wpostServer: http://css.washingtonpost.com/wpost2




Search

Ask Warren Brown

Real Wheels Live

Real Wheels Live

The Post’s Warren Brown will be online to answer your questions about every aspect of the automotive industry.

Weekly schedule, past shows

Posted at 07:03 AM ET, 12/18/2013

Navigating Airports With Car Seats? Here's Gear That Helps


(Cars.com)

Having kids means hauling lots of stuff. This becomes apparent when flying with children. Parents need to carry snacks, toys and more to try and keep them occupied during the flight, and if the kids are young enough, parents also need to haul the child's Federal Aviation Administration-approved convertible or infant-safety seat. Let's face it: Hauling car seats and your children through a busy airport is insufferable. The good news is there are contraptions to help make the hauling part easier. Hopefully the kids will follow suit.


(Cars.com)

Car-seat manufacturer Britax has a car seat travel cart  ($79.99) for its car seats; Britax says it should work with most other car seats, too. The Latch anchors hook onto the cart, so there's minimal fussing to keep the car seat in place. It folds easily and fits into an airplane's overhead compartment. There's also the Brica Roll 'n Go Car Seat Transporter  ($79.99); it's lightweight and also folds easily.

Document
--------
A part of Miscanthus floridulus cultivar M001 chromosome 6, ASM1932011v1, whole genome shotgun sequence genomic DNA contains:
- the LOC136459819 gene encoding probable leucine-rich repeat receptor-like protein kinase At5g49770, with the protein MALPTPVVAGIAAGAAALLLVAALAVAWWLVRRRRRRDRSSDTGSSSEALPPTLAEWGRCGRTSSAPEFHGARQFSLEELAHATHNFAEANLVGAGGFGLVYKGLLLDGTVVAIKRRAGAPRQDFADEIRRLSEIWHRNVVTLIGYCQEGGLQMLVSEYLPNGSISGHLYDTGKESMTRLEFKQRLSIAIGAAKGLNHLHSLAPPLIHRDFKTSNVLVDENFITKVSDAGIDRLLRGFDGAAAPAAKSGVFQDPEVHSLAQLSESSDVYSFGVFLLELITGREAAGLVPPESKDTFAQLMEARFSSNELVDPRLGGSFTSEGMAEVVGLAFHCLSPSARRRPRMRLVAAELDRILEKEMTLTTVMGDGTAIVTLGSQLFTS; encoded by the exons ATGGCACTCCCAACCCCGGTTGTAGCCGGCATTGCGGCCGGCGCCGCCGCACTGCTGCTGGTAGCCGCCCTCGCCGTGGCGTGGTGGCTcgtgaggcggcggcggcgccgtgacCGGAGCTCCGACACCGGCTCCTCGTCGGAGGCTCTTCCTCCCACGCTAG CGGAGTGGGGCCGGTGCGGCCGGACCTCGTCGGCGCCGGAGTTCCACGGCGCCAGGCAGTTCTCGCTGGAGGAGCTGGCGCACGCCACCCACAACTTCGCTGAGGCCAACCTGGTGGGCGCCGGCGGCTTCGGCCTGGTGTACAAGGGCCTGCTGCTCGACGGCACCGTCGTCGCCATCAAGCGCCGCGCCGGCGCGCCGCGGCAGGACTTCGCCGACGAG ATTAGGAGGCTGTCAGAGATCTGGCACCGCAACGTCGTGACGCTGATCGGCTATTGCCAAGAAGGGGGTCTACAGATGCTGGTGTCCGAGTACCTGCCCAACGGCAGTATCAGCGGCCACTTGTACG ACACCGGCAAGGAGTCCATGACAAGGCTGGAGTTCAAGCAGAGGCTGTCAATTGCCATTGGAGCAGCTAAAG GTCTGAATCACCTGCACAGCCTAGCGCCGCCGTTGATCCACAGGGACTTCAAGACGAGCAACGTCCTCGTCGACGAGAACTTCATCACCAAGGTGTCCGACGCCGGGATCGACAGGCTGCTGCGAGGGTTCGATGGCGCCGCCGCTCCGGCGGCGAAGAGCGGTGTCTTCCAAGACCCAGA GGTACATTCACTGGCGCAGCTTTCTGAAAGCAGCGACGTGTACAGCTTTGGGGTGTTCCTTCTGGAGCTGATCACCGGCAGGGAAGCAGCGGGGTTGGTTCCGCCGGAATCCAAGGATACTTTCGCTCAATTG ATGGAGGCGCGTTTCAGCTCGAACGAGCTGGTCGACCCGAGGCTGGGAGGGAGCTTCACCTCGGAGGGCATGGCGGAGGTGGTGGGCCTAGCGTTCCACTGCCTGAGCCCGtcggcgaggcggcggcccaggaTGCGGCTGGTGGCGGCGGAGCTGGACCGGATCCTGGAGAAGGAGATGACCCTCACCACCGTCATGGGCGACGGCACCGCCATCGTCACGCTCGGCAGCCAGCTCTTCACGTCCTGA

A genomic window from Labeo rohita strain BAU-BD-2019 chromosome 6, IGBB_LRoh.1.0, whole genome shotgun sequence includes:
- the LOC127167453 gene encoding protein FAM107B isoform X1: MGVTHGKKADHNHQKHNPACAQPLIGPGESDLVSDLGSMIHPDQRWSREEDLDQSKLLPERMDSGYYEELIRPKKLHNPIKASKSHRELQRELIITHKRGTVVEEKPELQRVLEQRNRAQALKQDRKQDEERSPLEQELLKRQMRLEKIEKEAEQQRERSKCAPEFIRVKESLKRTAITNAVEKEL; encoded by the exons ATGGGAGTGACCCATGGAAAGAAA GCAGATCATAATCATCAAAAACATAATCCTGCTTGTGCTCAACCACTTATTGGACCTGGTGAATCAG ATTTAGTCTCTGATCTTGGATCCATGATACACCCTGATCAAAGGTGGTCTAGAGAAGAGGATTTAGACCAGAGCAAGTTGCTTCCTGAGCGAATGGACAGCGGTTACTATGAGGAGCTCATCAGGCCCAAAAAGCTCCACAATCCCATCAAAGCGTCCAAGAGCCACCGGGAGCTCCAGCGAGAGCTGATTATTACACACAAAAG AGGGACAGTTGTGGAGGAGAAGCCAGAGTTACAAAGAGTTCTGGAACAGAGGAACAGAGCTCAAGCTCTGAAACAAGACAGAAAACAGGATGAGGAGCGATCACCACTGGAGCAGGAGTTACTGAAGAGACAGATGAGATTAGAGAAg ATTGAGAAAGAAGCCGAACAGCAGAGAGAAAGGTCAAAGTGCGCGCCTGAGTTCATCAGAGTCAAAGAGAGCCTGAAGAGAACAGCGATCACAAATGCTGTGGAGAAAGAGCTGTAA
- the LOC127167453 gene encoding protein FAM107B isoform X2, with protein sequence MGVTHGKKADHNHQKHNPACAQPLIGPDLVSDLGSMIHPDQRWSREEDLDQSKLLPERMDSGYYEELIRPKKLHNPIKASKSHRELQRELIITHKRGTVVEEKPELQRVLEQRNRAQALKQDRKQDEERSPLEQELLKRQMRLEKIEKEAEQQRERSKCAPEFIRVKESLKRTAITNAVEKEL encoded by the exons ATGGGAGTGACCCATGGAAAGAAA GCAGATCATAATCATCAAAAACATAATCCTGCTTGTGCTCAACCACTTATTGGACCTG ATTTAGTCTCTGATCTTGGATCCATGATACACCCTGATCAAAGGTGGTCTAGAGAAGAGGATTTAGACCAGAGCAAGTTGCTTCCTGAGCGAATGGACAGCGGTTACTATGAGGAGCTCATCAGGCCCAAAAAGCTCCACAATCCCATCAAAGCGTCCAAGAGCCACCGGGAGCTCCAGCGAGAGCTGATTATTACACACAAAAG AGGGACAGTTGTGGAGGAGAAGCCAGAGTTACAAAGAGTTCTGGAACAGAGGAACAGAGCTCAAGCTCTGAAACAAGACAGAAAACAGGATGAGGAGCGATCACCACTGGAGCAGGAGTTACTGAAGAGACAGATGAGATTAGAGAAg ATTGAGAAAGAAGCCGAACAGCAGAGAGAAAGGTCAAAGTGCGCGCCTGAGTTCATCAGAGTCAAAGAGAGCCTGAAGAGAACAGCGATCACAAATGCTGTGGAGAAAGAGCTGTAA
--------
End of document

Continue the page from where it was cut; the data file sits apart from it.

Britax also has a travel bag  ($69.99) that fits some of its child-safety seats. It has backpack-style straps as well as several carrying handles to make it easy to carry through the airport.

The J.L. Childress Wheelie Car Seat Travel Bag  ($44.99) combines the above two items. The bag keeps the car seat's straps from flopping around and the wheels help you navigate the crowds.

There's also a strap system called the Traveling Toddler Car Seat Travel Accessory  ($14.99). This allows you to attach the car seat to a rolling suitcase.

Of course, I've seen parents use black-plastic trash bags to keep their child-safety seats contained when navigating airports. The price is right.

Kids who ride in booster seats in the car don't need to use them in airplanes, according to the FAA. That doesn't mean that you won't need the booster seat once you get to your destination. Sure, you can check the booster before you begin the trek to the gate, but that can get pricey when considering airlines fees.

Two booster seats make travel easy. The BubbleBum  ($39.95) is an inflatable backless booster seat that's received the top rating  of Best Bet from the Insurance Institute for Highway Safety. The Safety 1st BoostAPak booster seat ($69.99) folds into a kid-sized backpack that lets your kids help out in the hauling of car seats. It's about time.

How do you handle hauling your child-safety seats through airports? Tell us in the comment section below.

Related
Car Seat Basics Part Two: From Infant to Convertible Seat  
Bubble Bum Inflatable Booster Seat Does the Job  
More Family News

By Cars.com  |  07:03 AM ET, 12/18/2013

 
Read what others are saying
     

    © 2011 The Washington Post Company